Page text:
Demonising the CPO system is just wrong. It’s a process which starts with discussion and then negotiation with landowners. The idea that the CPO process has to be  off the table before landowners engage is impractical because it would mean just one landowner out of 1,000 could block a route.  

One person blocking a route which has benfits for the wider public is wrong, but the same can be said about 30 landowners doing the same thing.

Sherlock’s comments that Minister Ross should not to rely on “expensive outside consultants operating on the basis of maps and theory to decide the issue” is trying to simplify the issue, it’s an attempt to focus anger against the project and gloss over the fact the consultants have visited the areas many time and have engaged with many landowners. Not all landowners are opposed to the route using their land. On 

Farming groups know all of the above — but there’s a war on-going against the use of CPOs for greenways and that should deeply worry anybody interisted in rural development, tourism, and walking and cycling safety.

Delay after delay causes costs to rise and both the farming leaders and the farming and farming and rural media need to refelect on the rhetoric and unnecessary fear they have spread. It needs to be challenged.

The Minister for Transport said recently: “engagement and consultation with landowners is required and, when finalised, will inform the approach to be taken when talks are resumed on the delivery of the section of the Galway to Dublin greenway between Athlone and Galway.”

It’s time that farming leaders showed some leadership, it’s time that people with the title of rural development in their titles toned down anti-development rhetoric and supported engagement. But for all of that to happen the Cold War against CPOs needs to stop.


  1. You could probably have done without the Trump comparisons as you are bound to get negative feedback focusing only on that aspect of your comments. Other than that, you make some good points. The Greenways are proven to be highly beneficial to the districts through which they pass, so perhaps more effort should focus on getting the rest of the rural and local business community on board as a counter-balance to the negative anti-CPO narrative being spun by sections of the farming community. I recently passed through south Kerry and every field seems to be emblazoned with anti-CPO posters relating to a greenway I hadn’t even realized was under consideration. They campaigners are certainly winning the propaganda war in these areas.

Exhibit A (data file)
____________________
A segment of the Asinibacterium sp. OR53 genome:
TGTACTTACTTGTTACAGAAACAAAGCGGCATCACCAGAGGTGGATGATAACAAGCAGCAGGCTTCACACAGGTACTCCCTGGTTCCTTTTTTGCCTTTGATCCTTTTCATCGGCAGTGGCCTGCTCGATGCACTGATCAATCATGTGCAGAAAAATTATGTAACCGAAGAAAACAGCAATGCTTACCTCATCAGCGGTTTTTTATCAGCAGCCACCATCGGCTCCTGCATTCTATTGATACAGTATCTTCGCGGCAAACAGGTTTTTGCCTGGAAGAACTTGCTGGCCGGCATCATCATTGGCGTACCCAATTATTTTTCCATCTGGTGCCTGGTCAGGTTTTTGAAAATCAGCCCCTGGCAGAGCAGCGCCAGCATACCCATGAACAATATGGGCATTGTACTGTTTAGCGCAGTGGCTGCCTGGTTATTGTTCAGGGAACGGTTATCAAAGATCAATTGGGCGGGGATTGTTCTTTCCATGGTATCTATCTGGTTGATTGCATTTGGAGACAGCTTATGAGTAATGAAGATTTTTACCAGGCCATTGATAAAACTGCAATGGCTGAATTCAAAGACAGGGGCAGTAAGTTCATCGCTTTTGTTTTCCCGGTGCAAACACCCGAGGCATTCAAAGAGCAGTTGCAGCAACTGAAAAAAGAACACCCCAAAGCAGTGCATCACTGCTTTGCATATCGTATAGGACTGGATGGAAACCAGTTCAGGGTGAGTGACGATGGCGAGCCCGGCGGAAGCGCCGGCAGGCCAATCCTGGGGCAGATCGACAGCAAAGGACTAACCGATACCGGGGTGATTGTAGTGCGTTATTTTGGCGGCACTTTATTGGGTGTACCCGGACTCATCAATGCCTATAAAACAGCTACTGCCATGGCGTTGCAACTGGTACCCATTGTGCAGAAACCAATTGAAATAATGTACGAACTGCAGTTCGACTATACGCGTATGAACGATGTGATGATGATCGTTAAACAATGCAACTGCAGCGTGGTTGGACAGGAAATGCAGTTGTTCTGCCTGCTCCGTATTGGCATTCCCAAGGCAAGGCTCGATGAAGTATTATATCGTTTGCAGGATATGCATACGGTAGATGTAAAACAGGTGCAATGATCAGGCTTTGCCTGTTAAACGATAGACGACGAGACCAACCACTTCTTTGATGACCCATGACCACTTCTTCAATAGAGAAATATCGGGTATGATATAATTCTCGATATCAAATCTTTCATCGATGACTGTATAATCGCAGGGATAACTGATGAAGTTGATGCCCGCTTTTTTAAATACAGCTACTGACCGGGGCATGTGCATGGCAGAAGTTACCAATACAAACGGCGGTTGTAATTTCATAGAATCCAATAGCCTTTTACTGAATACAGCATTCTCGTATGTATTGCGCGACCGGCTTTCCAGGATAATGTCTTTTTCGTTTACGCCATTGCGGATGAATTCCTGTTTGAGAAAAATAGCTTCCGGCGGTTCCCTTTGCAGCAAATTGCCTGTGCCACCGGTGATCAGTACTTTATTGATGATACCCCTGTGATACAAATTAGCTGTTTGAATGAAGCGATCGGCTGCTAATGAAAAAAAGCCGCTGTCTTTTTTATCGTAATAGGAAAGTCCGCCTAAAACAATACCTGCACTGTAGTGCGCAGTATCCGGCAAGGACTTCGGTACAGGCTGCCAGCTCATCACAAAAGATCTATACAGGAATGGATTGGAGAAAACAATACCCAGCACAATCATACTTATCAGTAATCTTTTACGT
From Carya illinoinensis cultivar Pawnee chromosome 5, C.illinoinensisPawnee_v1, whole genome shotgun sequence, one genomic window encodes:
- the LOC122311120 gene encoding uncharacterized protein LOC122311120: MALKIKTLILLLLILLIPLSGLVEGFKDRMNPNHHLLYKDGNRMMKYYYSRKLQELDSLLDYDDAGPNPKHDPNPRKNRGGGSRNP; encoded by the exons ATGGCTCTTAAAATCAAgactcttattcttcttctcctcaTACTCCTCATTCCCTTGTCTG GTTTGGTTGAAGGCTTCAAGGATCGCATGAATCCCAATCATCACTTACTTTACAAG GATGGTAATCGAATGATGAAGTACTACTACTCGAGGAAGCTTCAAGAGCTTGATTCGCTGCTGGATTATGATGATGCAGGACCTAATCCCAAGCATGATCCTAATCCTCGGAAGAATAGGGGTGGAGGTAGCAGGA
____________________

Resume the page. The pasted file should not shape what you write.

Unfortunately, Minister Ross has consistently proven himself to be no friend of cyclists through his inaction in advancing any major cycling projects since his tenure began. It will probably take a major success in the Eastern section of this Greenway (whenever that gets built) and a resulting influx of tourists who can get no further than the Shannon to begin to convince enough people further west that in order to make an omelette, you need to break a few eggs.

  2. “You could probably have done without the Trump comparisons”

    It was not used lightly, this has been on-going for years. And part of the Trump comparison is that his supports also have ligitmate concerns.

  3. Country roads usually have no paths or even a hard shoulder, making locals totally dependent on cars. By allowing greenways to go ahead farmers would be making it possible for their own children to go visit neighbours and themselves to go socialise, have a few and then cycle back. The greenways also bring opportunities for a bit of diversification by catering for the cycling tourists with their produce. I fail to understand why would they block these developments. I would be fighting to get one of these as close as possible or though my land if I was a farmer.